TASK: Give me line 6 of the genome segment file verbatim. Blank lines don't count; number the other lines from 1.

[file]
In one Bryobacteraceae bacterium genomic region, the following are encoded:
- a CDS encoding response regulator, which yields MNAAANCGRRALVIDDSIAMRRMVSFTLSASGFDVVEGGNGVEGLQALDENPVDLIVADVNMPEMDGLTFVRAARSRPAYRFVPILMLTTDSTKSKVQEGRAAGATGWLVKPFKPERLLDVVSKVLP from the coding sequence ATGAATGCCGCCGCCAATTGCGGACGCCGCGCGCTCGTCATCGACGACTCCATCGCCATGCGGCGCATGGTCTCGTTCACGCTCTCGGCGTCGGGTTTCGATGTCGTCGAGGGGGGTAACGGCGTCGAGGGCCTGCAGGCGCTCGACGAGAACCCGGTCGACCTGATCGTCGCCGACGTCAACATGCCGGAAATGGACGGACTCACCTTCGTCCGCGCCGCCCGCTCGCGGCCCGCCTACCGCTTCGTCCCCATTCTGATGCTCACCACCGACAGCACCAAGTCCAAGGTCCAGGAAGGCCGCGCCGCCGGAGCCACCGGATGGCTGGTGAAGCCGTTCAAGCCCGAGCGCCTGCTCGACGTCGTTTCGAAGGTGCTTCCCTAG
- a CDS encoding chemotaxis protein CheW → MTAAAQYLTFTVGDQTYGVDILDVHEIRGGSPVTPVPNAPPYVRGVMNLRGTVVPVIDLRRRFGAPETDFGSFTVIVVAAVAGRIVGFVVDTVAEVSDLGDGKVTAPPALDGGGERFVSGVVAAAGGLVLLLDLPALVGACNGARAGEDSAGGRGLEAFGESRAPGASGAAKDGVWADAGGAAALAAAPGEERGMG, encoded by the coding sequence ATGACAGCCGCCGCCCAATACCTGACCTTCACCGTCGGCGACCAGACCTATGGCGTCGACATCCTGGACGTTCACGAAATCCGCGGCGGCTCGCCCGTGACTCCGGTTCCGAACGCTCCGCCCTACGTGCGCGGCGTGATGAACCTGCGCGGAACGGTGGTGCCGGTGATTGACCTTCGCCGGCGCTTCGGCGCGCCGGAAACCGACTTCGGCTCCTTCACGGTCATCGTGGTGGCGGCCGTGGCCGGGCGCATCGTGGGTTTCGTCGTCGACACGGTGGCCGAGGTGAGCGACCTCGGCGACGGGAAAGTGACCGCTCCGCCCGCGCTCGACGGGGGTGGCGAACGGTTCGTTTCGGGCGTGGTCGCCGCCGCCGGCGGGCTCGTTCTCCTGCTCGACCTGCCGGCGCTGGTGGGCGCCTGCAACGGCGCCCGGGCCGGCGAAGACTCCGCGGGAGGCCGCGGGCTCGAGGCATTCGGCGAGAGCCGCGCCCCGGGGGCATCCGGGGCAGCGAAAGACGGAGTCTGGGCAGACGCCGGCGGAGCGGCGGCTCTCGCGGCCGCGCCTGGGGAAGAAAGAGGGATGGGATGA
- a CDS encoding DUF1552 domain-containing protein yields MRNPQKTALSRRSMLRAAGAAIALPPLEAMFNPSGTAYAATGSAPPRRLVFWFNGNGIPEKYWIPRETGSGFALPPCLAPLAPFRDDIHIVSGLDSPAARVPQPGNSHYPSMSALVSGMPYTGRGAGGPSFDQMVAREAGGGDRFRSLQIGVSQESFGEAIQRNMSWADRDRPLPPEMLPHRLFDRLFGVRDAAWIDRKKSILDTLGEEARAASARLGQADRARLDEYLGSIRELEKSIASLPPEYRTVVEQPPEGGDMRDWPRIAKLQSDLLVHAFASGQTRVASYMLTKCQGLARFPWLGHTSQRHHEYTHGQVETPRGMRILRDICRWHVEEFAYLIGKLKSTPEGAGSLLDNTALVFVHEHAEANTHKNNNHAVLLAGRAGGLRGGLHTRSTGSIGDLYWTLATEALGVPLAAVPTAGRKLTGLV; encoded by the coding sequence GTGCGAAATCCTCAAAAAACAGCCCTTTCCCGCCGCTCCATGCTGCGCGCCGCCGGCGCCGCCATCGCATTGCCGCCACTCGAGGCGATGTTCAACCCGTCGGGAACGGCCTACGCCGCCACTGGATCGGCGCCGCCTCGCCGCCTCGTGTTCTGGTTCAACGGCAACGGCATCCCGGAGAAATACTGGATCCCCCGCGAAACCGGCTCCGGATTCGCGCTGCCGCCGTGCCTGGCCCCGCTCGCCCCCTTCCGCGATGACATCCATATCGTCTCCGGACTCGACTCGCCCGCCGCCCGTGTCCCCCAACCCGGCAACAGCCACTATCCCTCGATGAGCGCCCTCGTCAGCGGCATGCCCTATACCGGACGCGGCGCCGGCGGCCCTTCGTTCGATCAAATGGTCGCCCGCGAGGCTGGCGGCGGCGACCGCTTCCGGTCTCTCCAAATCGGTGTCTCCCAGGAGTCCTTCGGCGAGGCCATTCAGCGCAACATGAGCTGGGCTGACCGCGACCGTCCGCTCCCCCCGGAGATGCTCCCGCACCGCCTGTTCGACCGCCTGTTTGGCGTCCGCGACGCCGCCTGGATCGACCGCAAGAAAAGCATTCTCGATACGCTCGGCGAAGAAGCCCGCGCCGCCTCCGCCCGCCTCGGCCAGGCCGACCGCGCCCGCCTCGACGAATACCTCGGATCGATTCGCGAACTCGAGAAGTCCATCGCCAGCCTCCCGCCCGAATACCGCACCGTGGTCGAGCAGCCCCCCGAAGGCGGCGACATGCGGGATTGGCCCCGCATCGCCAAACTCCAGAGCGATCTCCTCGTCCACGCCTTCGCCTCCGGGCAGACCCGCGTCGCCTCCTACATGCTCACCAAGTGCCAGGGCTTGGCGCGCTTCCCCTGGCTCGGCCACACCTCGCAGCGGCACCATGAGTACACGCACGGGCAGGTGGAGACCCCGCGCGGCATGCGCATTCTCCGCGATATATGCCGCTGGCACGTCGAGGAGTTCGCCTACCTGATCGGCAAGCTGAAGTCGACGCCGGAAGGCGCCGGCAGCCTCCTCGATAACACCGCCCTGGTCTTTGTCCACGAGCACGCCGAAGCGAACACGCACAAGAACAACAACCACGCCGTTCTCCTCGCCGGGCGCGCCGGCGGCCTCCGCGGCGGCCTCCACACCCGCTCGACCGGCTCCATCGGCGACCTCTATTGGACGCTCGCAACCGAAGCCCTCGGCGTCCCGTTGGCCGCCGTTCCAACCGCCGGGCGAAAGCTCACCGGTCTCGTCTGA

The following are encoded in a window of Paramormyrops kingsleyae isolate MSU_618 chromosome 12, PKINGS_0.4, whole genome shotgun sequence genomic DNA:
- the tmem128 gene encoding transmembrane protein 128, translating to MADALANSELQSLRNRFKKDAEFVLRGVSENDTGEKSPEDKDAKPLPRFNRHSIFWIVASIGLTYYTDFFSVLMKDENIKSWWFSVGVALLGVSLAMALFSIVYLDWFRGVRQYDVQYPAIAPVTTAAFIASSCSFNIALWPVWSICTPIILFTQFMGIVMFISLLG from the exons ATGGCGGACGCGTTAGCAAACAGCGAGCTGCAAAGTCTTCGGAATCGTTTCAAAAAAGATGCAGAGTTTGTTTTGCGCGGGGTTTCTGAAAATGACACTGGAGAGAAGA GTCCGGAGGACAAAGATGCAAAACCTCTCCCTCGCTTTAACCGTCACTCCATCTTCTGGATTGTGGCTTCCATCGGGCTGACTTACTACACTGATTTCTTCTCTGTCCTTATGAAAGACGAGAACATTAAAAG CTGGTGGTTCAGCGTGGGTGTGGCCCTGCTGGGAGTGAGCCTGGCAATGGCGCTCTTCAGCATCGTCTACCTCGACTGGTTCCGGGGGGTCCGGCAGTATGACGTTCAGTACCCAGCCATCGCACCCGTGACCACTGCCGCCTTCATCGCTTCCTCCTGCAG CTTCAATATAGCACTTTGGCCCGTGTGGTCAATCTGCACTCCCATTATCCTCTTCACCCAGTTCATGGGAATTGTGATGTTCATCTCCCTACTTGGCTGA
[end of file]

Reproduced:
- the tmem128 gene encoding transmembrane protein 128, translating to MADALANSELQSLRNRFKKDAEFVLRGVSENDTGEKSPEDKDAKPLPRFNRHSIFWIVASIGLTYYTDFFSVLMKDENIKSWWFSVGVALLGVSLAMALFSIVYLDWFRGVRQYDVQYPAIAPVTTAAFIASSCSFNIALWPVWSICTPIILFTQFMGIVMFISLLG from the exons ATGGCGGACGCGTTAGCAAACAGCGAGCTGCAAAGTCTTCGGAATCGTTTCAAAAAAGATGCAGAGTTTGTTTTGCGCGGGGTTTCTGAAAATGACACTGGAGAGAAGA GTCCGGAGGACAAAGATGCAAAACCTCTCCCTCGCTTTAACCGTCACTCCATCTTCTGGATTGTGGCTTCCATCGGGCTGACTTACTACACTGATTTCTTCTCTGTCCTTATGAAAGACGAGAACATTAAAAG CTGGTGGTTCAGCGTGGGTGTGGCCCTGCTGGGAGTGAGCCTGGCAATGGCGCTCTTCAGCATCGTCTACCTCGACTGGTTCCGGGGGGTCCGGCAGTATGACGTTCAGTACCCAGCCATCGCACCCGTGACCACTGCCGCCTTCATCGCTTCCTCCTGCAG CTTCAATATAGCACTTTGGCCCGTGTGGTCAATCTGCACTCCCATTATCCTCTTCACCCAGTTCATGGGAATTGTGATGTTCATCTCCCTACTTGGCTGA